This isn’t a bad book by any means but it doesn’t live up to the first book. A little far fetched and with a few plot holes (not to mention a very convenient and rosy ending) it lacks the believability of the first instalment.

Read it to find out how the story ends, but it won’t make much sense without the first book to fill in the back story.

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Review: Firmware

Firmware by Stephen J. Sweeney
My rating: 5 of 5 stars

The scary thing about this book is that it isn’t too hard to imagine…

At the moment people are concerned about the loss of privacy associated with the internet and smart phones. Some people hack and root their phones to get extra features or make them better (including improving privacy). This story tells of a future where people have chips implanted in their head. A few people have learned how to hack these to give extra abilities and talents.

Unfortunately the company running the chips (and the software) aren’t as transparent as we would like, and it is down to a group of hackers to guess what they are up to.

I enjoyed this book and whilst it isn’t very long (or it didn’t take long to read) I would recommend it to my sci-fi fans. Unfortunately you have to be prepared to read the sequel to find out how it ends but don’t let that put you off!

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Review: Mr. Mercedes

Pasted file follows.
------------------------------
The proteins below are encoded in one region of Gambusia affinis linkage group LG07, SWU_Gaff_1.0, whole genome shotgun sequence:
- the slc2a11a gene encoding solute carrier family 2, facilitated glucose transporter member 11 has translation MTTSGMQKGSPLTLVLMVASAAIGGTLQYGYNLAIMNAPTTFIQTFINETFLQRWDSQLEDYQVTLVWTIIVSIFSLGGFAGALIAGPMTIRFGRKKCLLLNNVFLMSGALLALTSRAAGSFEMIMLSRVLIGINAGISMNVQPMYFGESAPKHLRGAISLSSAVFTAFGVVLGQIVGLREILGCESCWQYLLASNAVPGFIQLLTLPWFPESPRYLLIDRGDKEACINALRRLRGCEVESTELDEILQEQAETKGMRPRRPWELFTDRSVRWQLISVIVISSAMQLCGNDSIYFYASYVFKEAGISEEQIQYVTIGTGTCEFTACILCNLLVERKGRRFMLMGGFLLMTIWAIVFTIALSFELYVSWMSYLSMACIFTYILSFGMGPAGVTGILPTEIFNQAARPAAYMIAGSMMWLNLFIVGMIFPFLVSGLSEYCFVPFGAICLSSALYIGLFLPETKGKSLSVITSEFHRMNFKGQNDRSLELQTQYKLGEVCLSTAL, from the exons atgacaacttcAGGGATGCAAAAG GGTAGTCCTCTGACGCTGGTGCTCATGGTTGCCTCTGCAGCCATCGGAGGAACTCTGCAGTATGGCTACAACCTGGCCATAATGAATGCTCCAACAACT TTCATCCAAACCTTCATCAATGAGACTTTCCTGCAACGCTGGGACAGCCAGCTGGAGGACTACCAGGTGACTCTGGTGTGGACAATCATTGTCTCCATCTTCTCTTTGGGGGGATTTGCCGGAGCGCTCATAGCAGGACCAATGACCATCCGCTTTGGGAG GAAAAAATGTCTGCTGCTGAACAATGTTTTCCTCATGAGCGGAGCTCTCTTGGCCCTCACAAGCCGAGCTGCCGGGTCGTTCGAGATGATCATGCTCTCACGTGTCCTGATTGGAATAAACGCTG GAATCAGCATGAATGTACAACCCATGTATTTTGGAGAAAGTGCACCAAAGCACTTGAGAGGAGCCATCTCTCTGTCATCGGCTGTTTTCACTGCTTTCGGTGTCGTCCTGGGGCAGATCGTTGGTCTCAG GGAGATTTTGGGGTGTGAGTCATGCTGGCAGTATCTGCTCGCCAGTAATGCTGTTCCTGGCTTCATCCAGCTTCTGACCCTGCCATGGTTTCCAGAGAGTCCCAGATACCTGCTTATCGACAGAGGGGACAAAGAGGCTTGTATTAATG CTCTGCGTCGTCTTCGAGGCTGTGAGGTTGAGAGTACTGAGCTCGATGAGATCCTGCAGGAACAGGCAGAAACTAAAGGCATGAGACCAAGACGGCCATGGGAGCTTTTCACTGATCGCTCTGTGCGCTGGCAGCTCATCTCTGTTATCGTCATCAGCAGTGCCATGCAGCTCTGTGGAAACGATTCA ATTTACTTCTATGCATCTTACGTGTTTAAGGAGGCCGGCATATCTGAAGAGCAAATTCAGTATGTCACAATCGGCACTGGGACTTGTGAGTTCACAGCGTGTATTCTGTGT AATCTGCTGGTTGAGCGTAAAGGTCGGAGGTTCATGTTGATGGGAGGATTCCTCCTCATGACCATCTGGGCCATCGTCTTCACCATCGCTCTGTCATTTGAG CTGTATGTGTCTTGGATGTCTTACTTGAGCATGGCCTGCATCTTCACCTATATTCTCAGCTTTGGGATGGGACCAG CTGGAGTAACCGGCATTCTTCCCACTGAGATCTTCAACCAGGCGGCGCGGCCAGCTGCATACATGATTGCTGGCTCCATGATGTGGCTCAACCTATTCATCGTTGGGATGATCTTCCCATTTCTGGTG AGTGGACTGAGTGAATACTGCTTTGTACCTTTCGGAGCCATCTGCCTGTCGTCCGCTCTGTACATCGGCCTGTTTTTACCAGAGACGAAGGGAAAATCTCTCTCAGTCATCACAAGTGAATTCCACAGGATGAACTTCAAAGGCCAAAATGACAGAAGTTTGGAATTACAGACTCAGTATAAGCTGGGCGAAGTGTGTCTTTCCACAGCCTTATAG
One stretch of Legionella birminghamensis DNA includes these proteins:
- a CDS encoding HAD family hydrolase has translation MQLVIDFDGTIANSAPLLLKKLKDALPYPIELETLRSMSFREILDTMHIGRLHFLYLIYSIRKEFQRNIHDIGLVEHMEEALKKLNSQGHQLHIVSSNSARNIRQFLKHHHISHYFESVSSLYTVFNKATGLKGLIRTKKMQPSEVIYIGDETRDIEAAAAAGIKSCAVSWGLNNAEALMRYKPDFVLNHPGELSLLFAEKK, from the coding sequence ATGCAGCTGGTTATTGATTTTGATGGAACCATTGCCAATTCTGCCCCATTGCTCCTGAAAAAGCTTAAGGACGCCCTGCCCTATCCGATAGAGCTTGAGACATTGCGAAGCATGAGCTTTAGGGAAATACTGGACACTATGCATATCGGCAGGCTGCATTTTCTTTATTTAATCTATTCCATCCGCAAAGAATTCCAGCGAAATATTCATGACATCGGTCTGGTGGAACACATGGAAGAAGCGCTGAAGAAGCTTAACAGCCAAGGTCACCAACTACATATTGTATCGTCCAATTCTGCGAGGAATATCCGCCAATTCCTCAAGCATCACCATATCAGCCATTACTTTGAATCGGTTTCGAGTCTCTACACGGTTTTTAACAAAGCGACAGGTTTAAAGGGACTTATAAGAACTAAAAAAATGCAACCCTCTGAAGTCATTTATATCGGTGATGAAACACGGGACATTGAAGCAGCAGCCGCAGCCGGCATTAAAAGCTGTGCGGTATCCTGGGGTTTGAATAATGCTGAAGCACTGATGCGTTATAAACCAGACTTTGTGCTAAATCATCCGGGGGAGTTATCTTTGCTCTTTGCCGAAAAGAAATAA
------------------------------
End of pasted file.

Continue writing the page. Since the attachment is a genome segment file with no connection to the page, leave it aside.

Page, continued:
Mr. Mercedes
Mr. Mercedes by Stephen King
My rating: 3 of 5 stars

This was a strange book for Stephen King. No supernatural beings, no aliens, no monsters or rabid animals. This is a classic thriller, the story of a retired cop who is targeted by a serial killer who he failed to catch when he was in service. The story turns into a cat and mouse tale, with the story switching between cop and killer.

What this book has got is the usual hallmarks of a King story. Excellent story telling, well built up and defined characters, a hook at the start to reel you in and plenty of suspense. What there isn’t in this book is anything different or special – whilst I enjoyed the book I felt it wasn’t one of his best books. It felt relatively ordinary and that disappointed me – I expect more from Stephen King.

I would still recommend reading this book but don’t be expecting ghosts, hauntings or supernatural goings-on, there isn’t any – it’s just a plain cop and killer story…

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Review: The Cuckoo’s Calling

The Cuckoo's Calling
The Cuckoo’s Calling by Robert Galbraith
My rating: 5 of 5 stars

I listened to this as an audiobook rather than read it as a paper/ebook which may be one of the reasons I enjoyed it so much (it makes the journey to and from work much more bearable).

The plot and the storyline isn’t one of the best ever but it was good enough to keep me hooked. The author cleverly leads you through the story getting to know the main characters but moving from suspect to suspect to keep you guessing about the end.

What I really loved about this book was the story telling. When I read a book I want a picture in my head and one thing Galbraith/Rowling does is to create excellent imagery using words. The detail in the book isn’t superfluous but helps add credibility to the story, and gets you involved and believing in the characters.

I loved the two main characters and the back-story that surround their lives. The ex-army private detective who has a fake leg and sleeps in the office, and his temporary secretary who turns out to be one of his greatest assets. The story is about the death of a famous supermodel and the quest to find her killer, and it takes us on a tour through fashion houses and the lives of the rich and famous.

I thoroughly enjoyed this book and I’m looking forward to reading the next one when I have time!